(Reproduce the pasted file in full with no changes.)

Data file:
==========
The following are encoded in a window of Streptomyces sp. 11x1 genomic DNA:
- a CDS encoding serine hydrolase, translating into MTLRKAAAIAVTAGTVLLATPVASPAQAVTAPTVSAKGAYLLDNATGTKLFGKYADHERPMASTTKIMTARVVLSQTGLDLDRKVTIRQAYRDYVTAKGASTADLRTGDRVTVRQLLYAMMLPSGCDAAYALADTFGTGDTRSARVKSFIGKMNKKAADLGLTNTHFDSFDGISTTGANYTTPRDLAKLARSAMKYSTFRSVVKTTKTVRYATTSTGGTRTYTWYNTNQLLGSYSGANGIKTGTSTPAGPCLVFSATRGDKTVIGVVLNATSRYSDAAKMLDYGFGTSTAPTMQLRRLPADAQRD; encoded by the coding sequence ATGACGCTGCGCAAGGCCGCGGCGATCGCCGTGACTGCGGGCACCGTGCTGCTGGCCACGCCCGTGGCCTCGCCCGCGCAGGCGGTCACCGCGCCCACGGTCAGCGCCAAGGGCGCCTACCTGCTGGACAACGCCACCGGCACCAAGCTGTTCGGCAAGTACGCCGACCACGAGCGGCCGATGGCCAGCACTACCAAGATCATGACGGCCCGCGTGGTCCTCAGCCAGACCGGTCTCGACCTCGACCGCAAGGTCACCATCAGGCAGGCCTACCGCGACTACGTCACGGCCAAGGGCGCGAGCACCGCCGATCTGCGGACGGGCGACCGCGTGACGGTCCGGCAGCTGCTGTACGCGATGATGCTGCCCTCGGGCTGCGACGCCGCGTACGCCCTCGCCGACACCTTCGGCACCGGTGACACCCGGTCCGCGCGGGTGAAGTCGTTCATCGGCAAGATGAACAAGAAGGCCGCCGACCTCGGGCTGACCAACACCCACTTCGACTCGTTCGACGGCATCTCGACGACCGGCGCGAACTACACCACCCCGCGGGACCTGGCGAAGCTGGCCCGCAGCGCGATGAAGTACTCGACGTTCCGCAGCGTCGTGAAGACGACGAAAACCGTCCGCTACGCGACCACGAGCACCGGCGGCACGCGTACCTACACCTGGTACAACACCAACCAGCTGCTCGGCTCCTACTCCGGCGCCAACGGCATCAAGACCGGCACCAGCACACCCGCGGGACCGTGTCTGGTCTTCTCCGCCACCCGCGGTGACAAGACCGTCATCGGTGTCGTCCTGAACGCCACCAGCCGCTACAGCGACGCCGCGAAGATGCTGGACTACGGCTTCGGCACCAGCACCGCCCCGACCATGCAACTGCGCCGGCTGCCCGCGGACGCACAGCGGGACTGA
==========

The following are encoded in a window of Streptomyces sp. 11x1 genomic DNA:
- a CDS encoding serine hydrolase, translating into MTLRKAAAIAVTAGTVLLATPVASPAQAVTAPTVSAKGAYLLDNATGTKLFGKYADHERPMASTTKIMTARVVLSQTGLDLDRKVTIRQAYRDYVTAKGASTADLRTGDRVTVRQLLYAMMLPSGCDAAYALADTFGTGDTRSARVKSFIGKMNKKAADLGLTNTHFDSFDGISTTGANYTTPRDLAKLARSAMKYSTFRSVVKTTKTVRYATTSTGGTRTYTWYNTNQLLGSYSGANGIKTGTSTPAGPCLVFSATRGDKTVIGVVLNATSRYSDAAKMLDYGFGTSTAPTMQLRRLPADAQRD; encoded by the coding sequence ATGACGCTGCGCAAGGCCGCGGCGATCGCCGTGACTGCGGGCACCGTGCTGCTGGCCACGCCCGTGGCCTCGCCCGCGCAGGCGGTCACCGCGCCCACGGTCAGCGCCAAGGGCGCCTACCTGCTGGACAACGCCACCGGCACCAAGCTGTTCGGCAAGTACGCCGACCACGAGCGGCCGATGGCCAGCACTACCAAGATCATGACGGCCCGCGTGGTCCTCAGCCAGACCGGTCTCGACCTCGACCGCAAGGTCACCATCAGGCAGGCCTACCGCGACTACGTCACGGCCAAGGGCGCGAGCACCGCCGATCTGCGGACGGGCGACCGCGTGACGGTCCGGCAGCTGCTGTACGCGATGATGCTGCCCTCGGGCTGCGACGCCGCGTACGCCCTCGCCGACACCTTCGGCACCGGTGACACCCGGTCCGCGCGGGTGAAGTCGTTCATCGGCAAGATGAACAAGAAGGCCGCCGACCTCGGGCTGACCAACACCCACTTCGACTCGTTCGACGGCATCTCGACGACCGGCGCGAACTACACCACCCCGCGGGACCTGGCGAAGCTGGCCCGCAGCGCGATGAAGTACTCGACGTTCCGCAGCGTCGTGAAGACGACGAAAACCGTCCGCTACGCGACCACGAGCACCGGCGGCACGCGTACCTACACCTGGTACAACACCAACCAGCTGCTCGGCTCCTACTCCGGCGCCAACGGCATCAAGACCGGCACCAGCACACCCGCGGGACCGTGTCTGGTCTTCTCCGCCACCCGCGGTGACAAGACCGTCATCGGTGTCGTCCTGAACGCCACCAGCCGCTACAGCGACGCCGCGAAGATGCTGGACTACGGCTTCGGCACCAGCACCGCCCCGACCATGCAACTGCGCCGGCTGCCCGCGGACGCACAGCGGGACTGA